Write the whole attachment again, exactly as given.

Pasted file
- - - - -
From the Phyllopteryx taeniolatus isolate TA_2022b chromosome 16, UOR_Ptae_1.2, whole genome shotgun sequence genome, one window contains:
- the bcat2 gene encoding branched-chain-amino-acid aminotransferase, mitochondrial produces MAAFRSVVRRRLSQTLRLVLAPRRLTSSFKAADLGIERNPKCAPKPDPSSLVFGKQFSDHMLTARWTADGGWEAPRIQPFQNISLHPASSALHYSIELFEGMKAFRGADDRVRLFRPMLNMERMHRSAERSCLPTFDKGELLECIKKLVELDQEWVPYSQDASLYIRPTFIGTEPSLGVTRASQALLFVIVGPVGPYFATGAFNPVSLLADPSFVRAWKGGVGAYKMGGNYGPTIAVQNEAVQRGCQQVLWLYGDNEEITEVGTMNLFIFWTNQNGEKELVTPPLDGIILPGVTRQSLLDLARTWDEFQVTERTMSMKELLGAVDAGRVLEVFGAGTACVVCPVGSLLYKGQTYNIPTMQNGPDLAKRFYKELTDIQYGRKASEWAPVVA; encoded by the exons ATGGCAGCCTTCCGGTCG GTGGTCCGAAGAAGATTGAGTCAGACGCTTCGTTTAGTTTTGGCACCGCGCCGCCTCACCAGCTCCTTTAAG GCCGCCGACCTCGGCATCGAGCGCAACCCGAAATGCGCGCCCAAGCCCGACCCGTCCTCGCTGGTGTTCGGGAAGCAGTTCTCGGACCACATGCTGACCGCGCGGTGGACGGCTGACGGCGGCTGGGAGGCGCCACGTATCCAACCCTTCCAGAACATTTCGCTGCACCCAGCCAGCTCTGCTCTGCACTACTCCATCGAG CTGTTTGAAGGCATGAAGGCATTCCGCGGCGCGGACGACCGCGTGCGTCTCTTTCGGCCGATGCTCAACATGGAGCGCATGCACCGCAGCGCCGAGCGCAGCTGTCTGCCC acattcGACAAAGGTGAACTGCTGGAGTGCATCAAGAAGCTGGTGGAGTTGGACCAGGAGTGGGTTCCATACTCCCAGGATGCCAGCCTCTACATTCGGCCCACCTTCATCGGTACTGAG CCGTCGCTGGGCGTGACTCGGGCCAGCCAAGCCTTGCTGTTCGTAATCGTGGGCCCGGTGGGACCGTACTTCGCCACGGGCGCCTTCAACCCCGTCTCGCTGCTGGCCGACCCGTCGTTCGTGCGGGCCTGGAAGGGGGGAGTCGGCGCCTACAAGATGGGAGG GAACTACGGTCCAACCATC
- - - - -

From the Phyllopteryx taeniolatus isolate TA_2022b chromosome 16, UOR_Ptae_1.2, whole genome shotgun sequence genome, one window contains:
- the bcat2 gene encoding branched-chain-amino-acid aminotransferase, mitochondrial produces MAAFRSVVRRRLSQTLRLVLAPRRLTSSFKAADLGIERNPKCAPKPDPSSLVFGKQFSDHMLTARWTADGGWEAPRIQPFQNISLHPASSALHYSIELFEGMKAFRGADDRVRLFRPMLNMERMHRSAERSCLPTFDKGELLECIKKLVELDQEWVPYSQDASLYIRPTFIGTEPSLGVTRASQALLFVIVGPVGPYFATGAFNPVSLLADPSFVRAWKGGVGAYKMGGNYGPTIAVQNEAVQRGCQQVLWLYGDNEEITEVGTMNLFIFWTNQNGEKELVTPPLDGIILPGVTRQSLLDLARTWDEFQVTERTMSMKELLGAVDAGRVLEVFGAGTACVVCPVGSLLYKGQTYNIPTMQNGPDLAKRFYKELTDIQYGRKASEWAPVVA; encoded by the exons ATGGCAGCCTTCCGGTCG GTGGTCCGAAGAAGATTGAGTCAGACGCTTCGTTTAGTTTTGGCACCGCGCCGCCTCACCAGCTCCTTTAAG GCCGCCGACCTCGGCATCGAGCGCAACCCGAAATGCGCGCCCAAGCCCGACCCGTCCTCGCTGGTGTTCGGGAAGCAGTTCTCGGACCACATGCTGACCGCGCGGTGGACGGCTGACGGCGGCTGGGAGGCGCCACGTATCCAACCCTTCCAGAACATTTCGCTGCACCCAGCCAGCTCTGCTCTGCACTACTCCATCGAG CTGTTTGAAGGCATGAAGGCATTCCGCGGCGCGGACGACCGCGTGCGTCTCTTTCGGCCGATGCTCAACATGGAGCGCATGCACCGCAGCGCCGAGCGCAGCTGTCTGCCC acattcGACAAAGGTGAACTGCTGGAGTGCATCAAGAAGCTGGTGGAGTTGGACCAGGAGTGGGTTCCATACTCCCAGGATGCCAGCCTCTACATTCGGCCCACCTTCATCGGTACTGAG CCGTCGCTGGGCGTGACTCGGGCCAGCCAAGCCTTGCTGTTCGTAATCGTGGGCCCGGTGGGACCGTACTTCGCCACGGGCGCCTTCAACCCCGTCTCGCTGCTGGCCGACCCGTCGTTCGTGCGGGCCTGGAAGGGGGGAGTCGGCGCCTACAAGATGGGAGG GAACTACGGTCCAACCATC